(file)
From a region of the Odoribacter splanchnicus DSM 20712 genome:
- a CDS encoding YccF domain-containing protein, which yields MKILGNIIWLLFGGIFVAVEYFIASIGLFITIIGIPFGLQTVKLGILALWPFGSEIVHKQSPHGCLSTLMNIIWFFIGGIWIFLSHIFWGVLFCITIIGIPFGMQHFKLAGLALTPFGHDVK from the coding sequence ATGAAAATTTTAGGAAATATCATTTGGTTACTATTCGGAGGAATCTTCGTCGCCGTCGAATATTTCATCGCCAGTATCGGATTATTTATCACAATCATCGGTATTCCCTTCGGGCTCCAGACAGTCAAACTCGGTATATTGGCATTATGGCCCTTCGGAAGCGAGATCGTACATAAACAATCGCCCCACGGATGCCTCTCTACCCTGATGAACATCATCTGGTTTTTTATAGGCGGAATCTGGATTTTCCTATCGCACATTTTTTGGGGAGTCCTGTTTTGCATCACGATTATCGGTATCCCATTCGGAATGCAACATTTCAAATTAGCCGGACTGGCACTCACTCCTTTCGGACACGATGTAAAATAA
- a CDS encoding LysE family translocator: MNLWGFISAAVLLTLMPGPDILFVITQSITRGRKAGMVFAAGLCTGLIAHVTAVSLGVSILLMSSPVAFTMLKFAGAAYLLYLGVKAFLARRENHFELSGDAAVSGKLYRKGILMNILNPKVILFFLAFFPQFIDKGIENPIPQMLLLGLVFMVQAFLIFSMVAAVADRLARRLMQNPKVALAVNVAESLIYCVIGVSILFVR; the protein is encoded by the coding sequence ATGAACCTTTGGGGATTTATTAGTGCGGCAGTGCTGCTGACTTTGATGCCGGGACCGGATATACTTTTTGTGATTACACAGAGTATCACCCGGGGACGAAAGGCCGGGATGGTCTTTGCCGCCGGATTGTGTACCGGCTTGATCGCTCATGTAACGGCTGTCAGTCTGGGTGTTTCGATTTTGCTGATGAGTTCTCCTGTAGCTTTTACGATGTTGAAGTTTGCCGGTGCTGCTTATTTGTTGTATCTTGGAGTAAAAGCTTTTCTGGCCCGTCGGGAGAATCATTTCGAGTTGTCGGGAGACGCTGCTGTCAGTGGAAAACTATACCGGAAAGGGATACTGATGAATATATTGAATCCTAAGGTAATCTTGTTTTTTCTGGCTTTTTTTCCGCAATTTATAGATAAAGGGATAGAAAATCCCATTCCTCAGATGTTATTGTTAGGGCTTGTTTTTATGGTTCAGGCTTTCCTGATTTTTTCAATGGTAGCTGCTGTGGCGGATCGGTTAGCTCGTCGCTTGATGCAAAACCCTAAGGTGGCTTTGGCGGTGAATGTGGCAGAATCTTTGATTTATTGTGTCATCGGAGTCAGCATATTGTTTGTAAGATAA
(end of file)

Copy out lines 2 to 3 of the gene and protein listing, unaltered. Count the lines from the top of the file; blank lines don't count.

- a CDS encoding YccF domain-containing protein, which yields MKILGNIIWLLFGGIFVAVEYFIASIGLFITIIGIPFGLQTVKLGILALWPFGSEIVHKQSPHGCLSTLMNIIWFFIGGIWIFLSHIFWGVLFCITIIGIPFGMQHFKLAGLALTPFGHDVK from the coding sequence ATGAAAATTTTAGGAAATATCATTTGGTTACTATTCGGAGGAATCTTCGTCGCCGTCGAATATTTCATCGCCAGTATCGGATTATTTATCACAATCATCGGTATTCCCTTCGGGCTCCAGACAGTCAAACTCGGTATATTGGCATTATGGCCCTTCGGAAGCGAGATCGTACATAAACAATCGCCCCACGGATGCCTCTCTACCCTGATGAACATCATCTGGTTTTTTATAGGCGGAATCTGGATTTTCCTATCGCACATTTTTTGGGGAGTCCTGTTTTGCATCACGATTATCGGTATCCCATTCGGAATGCAACATTTCAAATTAGCCGGACTGGCACTCACTCCTTTCGGACACGATGTAAAATAA
- a CDS encoding LysE family translocator: MNLWGFISAAVLLTLMPGPDILFVITQSITRGRKAGMVFAAGLCTGLIAHVTAVSLGVSILLMSSPVAFTMLKFAGAAYLLYLGVKAFLARRENHFELSGDAAVSGKLYRKGILMNILNPKVILFFLAFFPQFIDKGIENPIPQMLLLGLVFMVQAFLIFSMVAAVADRLARRLMQNPKVALAVNVAESLIYCVIGVSILFVR; the protein is encoded by the coding sequence ATGAACCTTTGGGGATTTATTAGTGCGGCAGTGCTGCTGACTTTGATGCCGGGACCGGATATACTTTTTGTGATTACACAGAGTATCACCCGGGGACGAAAGGCCGGGATGGTCTTTGCCGCCGGATTGTGTACCGGCTTGATCGCTCATGTAACGGCTGTCAGTCTGGGTGTTTCGATTTTGCTGATGAGTTCTCCTGTAGCTTTTACGATGTTGAAGTTTGCCGGTGCTGCTTATTTGTTGTATCTTGGAGTAAAAGCTTTTCTGGCCCGTCGGGAGAATCATTTCGAGTTGTCGGGAGACGCTGCTGTCAGTGGAAAACTATACCGGAAAGGGATACTGATGAATATATTGAATCCTAAGGTAATCTTGTTTTTTCTGGCTTTTTTTCCGCAATTTATAGATAAAGGGATAGAAAATCCCATTCCTCAGATGTTATTGTTAGGGCTTGTTTTTATGGTTCAGGCTTTCCTGATTTTTTCAATGGTAGCTGCTGTGGCGGATCGGTTAGCTCGTCGCTTGATGCAAAACCCTAAGGTGGCTTTGGCGGTGAATGTGGCAGAATCTTTGATTTATTGTGTCATCGGAGTCAGCATATTGTTTGTAAGATAA